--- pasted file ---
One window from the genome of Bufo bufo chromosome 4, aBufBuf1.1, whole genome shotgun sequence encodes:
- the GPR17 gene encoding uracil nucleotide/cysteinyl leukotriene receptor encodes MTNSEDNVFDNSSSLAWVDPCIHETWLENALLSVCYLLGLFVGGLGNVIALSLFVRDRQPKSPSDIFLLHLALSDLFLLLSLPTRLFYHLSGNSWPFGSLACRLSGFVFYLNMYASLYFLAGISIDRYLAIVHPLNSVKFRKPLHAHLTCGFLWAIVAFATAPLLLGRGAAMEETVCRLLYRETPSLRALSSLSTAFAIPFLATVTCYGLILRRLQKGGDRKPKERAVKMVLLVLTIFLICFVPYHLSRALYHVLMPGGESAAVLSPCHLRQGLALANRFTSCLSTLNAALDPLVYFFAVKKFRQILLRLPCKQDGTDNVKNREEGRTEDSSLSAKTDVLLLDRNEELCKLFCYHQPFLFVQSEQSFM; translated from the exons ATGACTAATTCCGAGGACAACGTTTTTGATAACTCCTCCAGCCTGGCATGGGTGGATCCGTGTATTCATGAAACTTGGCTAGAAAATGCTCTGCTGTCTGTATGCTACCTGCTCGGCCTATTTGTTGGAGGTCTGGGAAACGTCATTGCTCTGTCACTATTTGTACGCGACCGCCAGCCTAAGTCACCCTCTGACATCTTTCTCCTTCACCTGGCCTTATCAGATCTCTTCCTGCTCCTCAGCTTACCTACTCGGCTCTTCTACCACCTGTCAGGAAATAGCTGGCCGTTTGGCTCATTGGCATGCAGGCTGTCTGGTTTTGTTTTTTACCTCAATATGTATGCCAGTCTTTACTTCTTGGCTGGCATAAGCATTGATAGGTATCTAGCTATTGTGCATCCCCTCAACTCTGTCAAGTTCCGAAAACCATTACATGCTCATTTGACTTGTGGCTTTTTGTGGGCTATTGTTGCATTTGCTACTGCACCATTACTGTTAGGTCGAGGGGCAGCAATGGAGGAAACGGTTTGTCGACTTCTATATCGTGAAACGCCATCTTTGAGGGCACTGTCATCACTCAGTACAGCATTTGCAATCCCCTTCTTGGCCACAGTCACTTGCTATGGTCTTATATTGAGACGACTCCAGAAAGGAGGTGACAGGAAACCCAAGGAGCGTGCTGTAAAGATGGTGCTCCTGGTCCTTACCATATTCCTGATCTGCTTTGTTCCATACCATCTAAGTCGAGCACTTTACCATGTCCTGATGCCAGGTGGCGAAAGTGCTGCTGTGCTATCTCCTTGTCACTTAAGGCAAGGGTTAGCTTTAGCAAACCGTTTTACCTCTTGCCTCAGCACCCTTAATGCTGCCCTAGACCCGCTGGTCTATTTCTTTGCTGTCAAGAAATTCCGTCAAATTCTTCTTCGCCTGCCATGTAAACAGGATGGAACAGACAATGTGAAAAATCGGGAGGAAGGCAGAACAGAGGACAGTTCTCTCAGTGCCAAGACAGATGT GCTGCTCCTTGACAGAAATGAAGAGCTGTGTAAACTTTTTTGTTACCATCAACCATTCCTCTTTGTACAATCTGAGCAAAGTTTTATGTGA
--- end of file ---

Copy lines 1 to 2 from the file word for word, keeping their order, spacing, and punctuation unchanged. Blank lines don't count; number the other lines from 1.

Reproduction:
One window from the genome of Bufo bufo chromosome 4, aBufBuf1.1, whole genome shotgun sequence encodes:
- the GPR17 gene encoding uracil nucleotide/cysteinyl leukotriene receptor encodes MTNSEDNVFDNSSSLAWVDPCIHETWLENALLSVCYLLGLFVGGLGNVIALSLFVRDRQPKSPSDIFLLHLALSDLFLLLSLPTRLFYHLSGNSWPFGSLACRLSGFVFYLNMYASLYFLAGISIDRYLAIVHPLNSVKFRKPLHAHLTCGFLWAIVAFATAPLLLGRGAAMEETVCRLLYRETPSLRALSSLSTAFAIPFLATVTCYGLILRRLQKGGDRKPKERAVKMVLLVLTIFLICFVPYHLSRALYHVLMPGGESAAVLSPCHLRQGLALANRFTSCLSTLNAALDPLVYFFAVKKFRQILLRLPCKQDGTDNVKNREEGRTEDSSLSAKTDVLLLDRNEELCKLFCYHQPFLFVQSEQSFM; translated from the exons ATGACTAATTCCGAGGACAACGTTTTTGATAACTCCTCCAGCCTGGCATGGGTGGATCCGTGTATTCATGAAACTTGGCTAGAAAATGCTCTGCTGTCTGTATGCTACCTGCTCGGCCTATTTGTTGGAGGTCTGGGAAACGTCATTGCTCTGTCACTATTTGTACGCGACCGCCAGCCTAAGTCACCCTCTGACATCTTTCTCCTTCACCTGGCCTTATCAGATCTCTTCCTGCTCCTCAGCTTACCTACTCGGCTCTTCTACCACCTGTCAGGAAATAGCTGGCCGTTTGGCTCATTGGCATGCAGGCTGTCTGGTTTTGTTTTTTACCTCAATATGTATGCCAGTCTTTACTTCTTGGCTGGCATAAGCATTGATAGGTATCTAGCTATTGTGCATCCCCTCAACTCTGTCAAGTTCCGAAAACCATTACATGCTCATTTGACTTGTGGCTTTTTGTGGGCTATTGTTGCATTTGCTACTGCACCATTACTGTTAGGTCGAGGGGCAGCAATGGAGGAAACGGTTTGTCGACTTCTATATCGTGAAACGCCATCTTTGAGGGCACTGTCATCACTCAGTACAGCATTTGCAATCCCCTTCTTGGCCACAGTCACTTGCTATGGTCTTATATTGAGACGACTCCAGAAAGGAGGTGACAGGAAACCCAAGGAGCGTGCTGTAAAGATGGTGCTCCTGGTCCTTACCATATTCCTGATCTGCTTTGTTCCATACCATCTAAGTCGAGCACTTTACCATGTCCTGATGCCAGGTGGCGAAAGTGCTGCTGTGCTATCTCCTTGTCACTTAAGGCAAGGGTTAGCTTTAGCAAACCGTTTTACCTCTTGCCTCAGCACCCTTAATGCTGCCCTAGACCCGCTGGTCTATTTCTTTGCTGTCAAGAAATTCCGTCAAATTCTTCTTCGCCTGCCATGTAAACAGGATGGAACAGACAATGTGAAAAATCGGGAGGAAGGCAGAACAGAGGACAGTTCTCTCAGTGCCAAGACAGATGT GCTGCTCCTTGACAGAAATGAAGAGCTGTGTAAACTTTTTTGTTACCATCAACCATTCCTCTTTGTACAATCTGAGCAAAGTTTTATGTGA